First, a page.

The formidable ancestor of the great white, the ancient shark called megalodon — which translates to “megatooth” — grew to over 50 feet long and terrorized even the biggest creatures in the prehistoric seas. With a name echoing an infamous Transformer, the largest shark to roam this planet had the most powerful jaws of any creature that ever lived. While today’s great whites hunt dolphins, megalodon hunted giant whales. For a size comparison, a great white is roughly the size of a male megalodon’s clasper, or penis.
Megalodon dominated the globe. The sharks lived in the Northern Hemisphere, off the coasts of America and Europe, and off Asian, Australian and South American coasts.
So it only follows that researchers were always a little puzzled as to how such a powerful predator could have died out. Megalodon lived around 16 million to 2 million years ago, when the species went extinct in the middle of the Miocene era.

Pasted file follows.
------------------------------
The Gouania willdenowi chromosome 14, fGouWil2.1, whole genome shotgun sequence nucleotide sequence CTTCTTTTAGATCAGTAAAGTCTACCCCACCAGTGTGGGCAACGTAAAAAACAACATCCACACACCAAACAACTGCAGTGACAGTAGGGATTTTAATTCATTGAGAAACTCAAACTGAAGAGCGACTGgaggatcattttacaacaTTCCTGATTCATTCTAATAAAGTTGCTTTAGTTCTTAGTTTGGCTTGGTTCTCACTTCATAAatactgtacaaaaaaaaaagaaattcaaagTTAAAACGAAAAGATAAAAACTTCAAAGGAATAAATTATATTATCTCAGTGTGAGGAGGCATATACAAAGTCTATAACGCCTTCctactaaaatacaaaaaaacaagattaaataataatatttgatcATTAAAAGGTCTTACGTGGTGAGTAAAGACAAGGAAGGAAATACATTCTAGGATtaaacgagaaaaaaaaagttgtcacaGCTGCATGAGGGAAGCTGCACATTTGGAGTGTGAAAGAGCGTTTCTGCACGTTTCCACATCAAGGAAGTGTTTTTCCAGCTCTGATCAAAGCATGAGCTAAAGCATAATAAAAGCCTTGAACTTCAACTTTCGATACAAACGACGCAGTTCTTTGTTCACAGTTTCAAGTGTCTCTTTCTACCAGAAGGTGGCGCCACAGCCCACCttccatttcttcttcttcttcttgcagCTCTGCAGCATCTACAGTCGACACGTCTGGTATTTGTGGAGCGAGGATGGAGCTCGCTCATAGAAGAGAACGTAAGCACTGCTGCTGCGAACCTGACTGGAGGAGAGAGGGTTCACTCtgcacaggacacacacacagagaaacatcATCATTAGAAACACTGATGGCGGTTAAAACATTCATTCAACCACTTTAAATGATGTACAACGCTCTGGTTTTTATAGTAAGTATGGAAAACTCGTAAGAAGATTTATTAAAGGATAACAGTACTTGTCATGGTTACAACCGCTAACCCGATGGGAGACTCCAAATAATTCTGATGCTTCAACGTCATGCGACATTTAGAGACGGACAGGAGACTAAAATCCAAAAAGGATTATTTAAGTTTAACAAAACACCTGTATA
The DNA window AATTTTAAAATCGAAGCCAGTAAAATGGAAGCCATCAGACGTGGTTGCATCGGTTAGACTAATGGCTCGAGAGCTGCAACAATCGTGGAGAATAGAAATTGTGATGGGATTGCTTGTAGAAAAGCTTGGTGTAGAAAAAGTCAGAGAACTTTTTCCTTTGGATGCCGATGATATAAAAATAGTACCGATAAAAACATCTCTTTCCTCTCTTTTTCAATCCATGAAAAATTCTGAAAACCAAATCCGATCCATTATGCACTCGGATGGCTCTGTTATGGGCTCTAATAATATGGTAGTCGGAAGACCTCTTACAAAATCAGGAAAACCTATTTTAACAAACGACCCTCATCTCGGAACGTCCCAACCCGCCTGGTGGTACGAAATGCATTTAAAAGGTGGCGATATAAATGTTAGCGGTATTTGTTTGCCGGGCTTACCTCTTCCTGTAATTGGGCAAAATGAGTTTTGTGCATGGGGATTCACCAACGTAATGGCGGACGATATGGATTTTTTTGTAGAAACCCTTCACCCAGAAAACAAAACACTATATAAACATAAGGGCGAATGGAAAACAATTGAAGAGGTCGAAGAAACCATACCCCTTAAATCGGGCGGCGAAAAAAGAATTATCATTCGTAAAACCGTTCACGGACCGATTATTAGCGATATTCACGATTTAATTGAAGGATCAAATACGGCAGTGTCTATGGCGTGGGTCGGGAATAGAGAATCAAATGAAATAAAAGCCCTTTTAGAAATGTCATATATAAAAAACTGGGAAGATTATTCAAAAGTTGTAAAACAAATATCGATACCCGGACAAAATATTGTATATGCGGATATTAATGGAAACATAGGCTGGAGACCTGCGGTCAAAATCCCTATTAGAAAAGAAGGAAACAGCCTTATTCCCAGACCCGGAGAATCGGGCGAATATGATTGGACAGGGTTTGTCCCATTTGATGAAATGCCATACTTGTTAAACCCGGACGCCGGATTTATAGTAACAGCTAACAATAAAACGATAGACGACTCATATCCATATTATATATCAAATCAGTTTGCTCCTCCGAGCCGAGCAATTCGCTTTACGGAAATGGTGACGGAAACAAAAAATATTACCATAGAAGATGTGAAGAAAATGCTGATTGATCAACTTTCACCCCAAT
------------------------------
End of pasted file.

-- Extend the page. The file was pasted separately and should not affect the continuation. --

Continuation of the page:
Scientists tossed around a medley of climate-centric theories. Some chalked it up to warming seas, others to an ice age. And all this made sense: Apex predators like megalodon that reign at the top of the food chain can’t adapt fast enough to trickle-down effects of environmental change that hurt every creature below them.
But it seems none of these theories were right after all. Researchers recently discovered that the giant megalodon, terror of the prehistoric oceans, died out because the diversity of its prey decreased and new predators emerged as competition.
And scientists believe the new, more successful predators that saw the downfall of the megalodon were none other than the tinier terrors of the modern age: great whites. Along with the ancestors of the killer whale, these smaller sharks marked one of the newer, more successful predators that edged out the monster sharks in search of increasingly scarce food sources.
Though it may have died out, the megalodon will forever live on in history as the greatest shark to ever traverse the planet’s seas.